The Plan Plan Worksheet

Minor one, this. I’ve reworked old NaNoWriMo worksheet I did of the long version of The Plan Plan, cutting the number of pages down to 9. It’s a little streamlined, but should hopefully be just as useful to those that liked the previous version.

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The Importance of Self-Confidence in your Writing

This was originally written as a guest post for the readful things blog, and was published there in July 2013. I tweeted about it during the week and as the response was positive, it seemed worthy of a re-post. As with all my blog posts, it’s especially relevant to me at the moment – so consider it a pep-talk for you and I.

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Behind the Curtain

A recent post by a friend on her gaming site, SaveGame (yes, same one from the sidebar) really honed in on the sort of malaise I’ve been feeling myself. Losing the passion for the things you once loved, feeling empty in the moments spent in a hobby that used to provide a sense of fulfilment, it can make you feel lost.

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The Dangerous Power of Story

We are all exposed to stories. There’s few lives they haven’t touched, though the most troubling of them are to be shaken off as a mere collection of words. Words aren’t considered with the same weight as actions. Words against us should be shrugged away as unlike sticks or stones, it’s suggested they can’t hurt us.

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The Gamer’s Journey

For the second time around, I’ve written something on storytelling in games. To make things a little different, this time I sought the wisdom and experiences of others. This here post is merely to announce it to the world, and link to the relevant bits. The most important thing to get out of the way, is that I’m really honoured to have had such remarkable people offer me their time and input, so that I could write more about it.

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A Commitment

Is it a surprise to anyone that writing takes time? The quality changes with experience, but few wordsmiths can push out exactly what they want on the first go. Even if they could, it takes time, from the 5-10K of a short story through to ranges between 50-250K for either novellas, novels or tomes. There’s no escaping that.

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Seven Signs Your Characters Will Try To Kill You

Yes, Seven!

I’m not being alarmist. I swear I’m not. At the back of your mind, you, Writer, have always known that there was something off about your characters. You’ve read them over and over, tried to understand what they were doing in your story, but always felt unsettled by their presence. Were you just paranoid? Were you just doubting your characters instead of doubting yourself? Was it all just IN YOUR MIND?

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Our Responsibility as Writers

I wrote Shimmer in the month of November, 2009. In the space of those thirty days, it went from a ten-point-plan, to the longest thing I’d ever written. Fifty-three-thousand words. The most I’d ever done before was around 12K, and that was over the space of a much longer period of time, and resembled an embellished plan rather than a readable novel.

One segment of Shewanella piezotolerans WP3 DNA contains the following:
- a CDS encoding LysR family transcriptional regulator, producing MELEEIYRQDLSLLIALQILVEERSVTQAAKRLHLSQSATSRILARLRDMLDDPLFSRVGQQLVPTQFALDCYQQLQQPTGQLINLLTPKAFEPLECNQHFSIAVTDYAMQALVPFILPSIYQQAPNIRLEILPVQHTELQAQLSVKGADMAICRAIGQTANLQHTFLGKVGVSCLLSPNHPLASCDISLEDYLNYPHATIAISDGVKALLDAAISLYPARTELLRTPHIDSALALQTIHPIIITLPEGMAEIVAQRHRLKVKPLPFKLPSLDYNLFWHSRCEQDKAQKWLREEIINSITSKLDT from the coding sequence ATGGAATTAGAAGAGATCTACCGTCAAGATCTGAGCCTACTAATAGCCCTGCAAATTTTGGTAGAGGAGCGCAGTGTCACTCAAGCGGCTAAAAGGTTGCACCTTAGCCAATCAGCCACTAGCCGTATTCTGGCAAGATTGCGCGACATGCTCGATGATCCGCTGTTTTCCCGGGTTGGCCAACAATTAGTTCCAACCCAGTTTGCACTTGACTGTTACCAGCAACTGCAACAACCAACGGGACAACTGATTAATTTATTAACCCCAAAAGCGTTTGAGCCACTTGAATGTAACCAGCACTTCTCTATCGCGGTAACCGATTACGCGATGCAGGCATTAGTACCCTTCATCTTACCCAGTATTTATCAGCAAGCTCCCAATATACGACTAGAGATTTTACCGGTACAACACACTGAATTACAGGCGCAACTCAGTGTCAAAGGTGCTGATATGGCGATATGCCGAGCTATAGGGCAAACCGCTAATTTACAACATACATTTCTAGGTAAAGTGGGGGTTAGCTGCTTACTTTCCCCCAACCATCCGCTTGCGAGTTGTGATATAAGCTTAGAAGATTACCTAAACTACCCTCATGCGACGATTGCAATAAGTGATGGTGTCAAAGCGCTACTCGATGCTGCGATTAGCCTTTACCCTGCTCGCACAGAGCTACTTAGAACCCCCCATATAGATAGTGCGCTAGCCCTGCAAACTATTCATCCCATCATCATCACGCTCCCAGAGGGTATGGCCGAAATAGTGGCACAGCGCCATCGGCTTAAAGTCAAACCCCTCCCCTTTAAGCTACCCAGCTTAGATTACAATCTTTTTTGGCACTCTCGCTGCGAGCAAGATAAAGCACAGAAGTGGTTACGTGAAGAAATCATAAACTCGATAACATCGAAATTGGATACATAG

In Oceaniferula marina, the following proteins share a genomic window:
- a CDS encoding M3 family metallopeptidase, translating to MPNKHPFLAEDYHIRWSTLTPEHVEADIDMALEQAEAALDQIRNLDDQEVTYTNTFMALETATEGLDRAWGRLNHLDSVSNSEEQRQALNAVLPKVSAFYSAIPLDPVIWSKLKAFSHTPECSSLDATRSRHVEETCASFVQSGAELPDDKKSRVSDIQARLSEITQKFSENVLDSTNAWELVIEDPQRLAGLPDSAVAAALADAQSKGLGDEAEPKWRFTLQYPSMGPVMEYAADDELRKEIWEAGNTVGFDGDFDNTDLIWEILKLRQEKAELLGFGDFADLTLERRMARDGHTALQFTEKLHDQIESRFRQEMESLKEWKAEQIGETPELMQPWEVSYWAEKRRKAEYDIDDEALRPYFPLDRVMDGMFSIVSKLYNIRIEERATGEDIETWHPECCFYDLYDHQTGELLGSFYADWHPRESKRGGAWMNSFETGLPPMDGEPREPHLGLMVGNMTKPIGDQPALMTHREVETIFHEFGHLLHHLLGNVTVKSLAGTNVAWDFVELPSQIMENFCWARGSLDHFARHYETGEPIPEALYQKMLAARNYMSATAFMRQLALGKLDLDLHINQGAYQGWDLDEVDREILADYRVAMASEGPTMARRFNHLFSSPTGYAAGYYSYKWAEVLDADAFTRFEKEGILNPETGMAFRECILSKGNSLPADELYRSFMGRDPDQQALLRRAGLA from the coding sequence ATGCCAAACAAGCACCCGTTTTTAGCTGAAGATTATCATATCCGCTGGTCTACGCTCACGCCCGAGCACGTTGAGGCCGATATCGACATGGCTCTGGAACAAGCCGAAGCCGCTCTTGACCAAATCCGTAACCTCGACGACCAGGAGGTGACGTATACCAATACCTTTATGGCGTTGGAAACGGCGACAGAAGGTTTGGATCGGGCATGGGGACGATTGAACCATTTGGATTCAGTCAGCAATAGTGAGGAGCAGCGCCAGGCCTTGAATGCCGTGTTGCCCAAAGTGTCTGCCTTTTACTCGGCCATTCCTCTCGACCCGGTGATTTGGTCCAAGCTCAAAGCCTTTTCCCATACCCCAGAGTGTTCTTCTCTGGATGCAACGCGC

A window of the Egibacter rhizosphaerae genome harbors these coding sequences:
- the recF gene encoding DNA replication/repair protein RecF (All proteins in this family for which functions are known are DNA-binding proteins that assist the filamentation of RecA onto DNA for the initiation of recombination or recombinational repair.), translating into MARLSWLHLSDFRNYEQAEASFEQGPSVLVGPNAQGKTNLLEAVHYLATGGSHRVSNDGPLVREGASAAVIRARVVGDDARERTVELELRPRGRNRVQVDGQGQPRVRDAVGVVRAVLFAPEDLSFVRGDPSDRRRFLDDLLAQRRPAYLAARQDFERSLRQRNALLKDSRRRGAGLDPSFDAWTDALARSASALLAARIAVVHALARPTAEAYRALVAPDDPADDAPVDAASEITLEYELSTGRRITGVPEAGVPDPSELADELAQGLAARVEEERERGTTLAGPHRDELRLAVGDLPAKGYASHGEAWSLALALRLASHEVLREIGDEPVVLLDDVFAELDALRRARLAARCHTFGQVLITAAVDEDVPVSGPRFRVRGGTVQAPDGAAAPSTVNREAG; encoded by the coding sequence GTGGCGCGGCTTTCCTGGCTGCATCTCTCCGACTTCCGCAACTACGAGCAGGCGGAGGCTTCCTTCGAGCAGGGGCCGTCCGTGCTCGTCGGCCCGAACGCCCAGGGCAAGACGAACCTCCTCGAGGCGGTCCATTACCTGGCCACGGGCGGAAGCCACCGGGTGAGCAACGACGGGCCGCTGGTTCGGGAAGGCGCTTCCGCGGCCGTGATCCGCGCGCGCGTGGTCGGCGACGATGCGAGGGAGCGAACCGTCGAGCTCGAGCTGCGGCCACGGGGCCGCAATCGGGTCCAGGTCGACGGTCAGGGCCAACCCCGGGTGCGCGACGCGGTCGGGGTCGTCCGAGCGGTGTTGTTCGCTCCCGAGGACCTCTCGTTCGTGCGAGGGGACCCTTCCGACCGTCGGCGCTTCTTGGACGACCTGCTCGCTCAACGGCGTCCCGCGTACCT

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Don’t Forget To Wipe! How to clean up a Stinker of a Novel

Once you’ve excised the not-so-great parts of your novel, give it a once-over to ensure there’s nothing left dangling.

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My Muse is a Bitch

Somewhere between the real and the fictional, sits an invisible pixie, satyr, yahg or platypus that feeds you ideas. The muse. She (or he, or it) is never around when you want them to be. It’s their fault when we have writer’s block, when we want to abandon the plot we’ve been thrashing through for the sake of the new one about the dancing robot with an elven girlfriend, and when our character decides to jump out of a plane we’re intent on killing them in.

My muse is a bitch.

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The Clockmaker’s Folly (Part 1 of 5)

Last February, I decided to write a short story for my then-girlfriend. I took inspiration from books, games and TV shows that were dear to us, plus little in-jokes. I used Elements Method. It was going to be 3-4 pages long, and be a Valentine’s Day gift.

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Even before the title

One of the things I do when I speak to other writers, is to ask them about what they’re writing, and try to prod them for information so that they can think about their stories more objectively. This happens even more when they’re stuck on details, and I have ways of fleshing out ideas, or strengthening existing ones. None of it really addresses the question of what to write about.

It’s vampires. The answer is always vampires.

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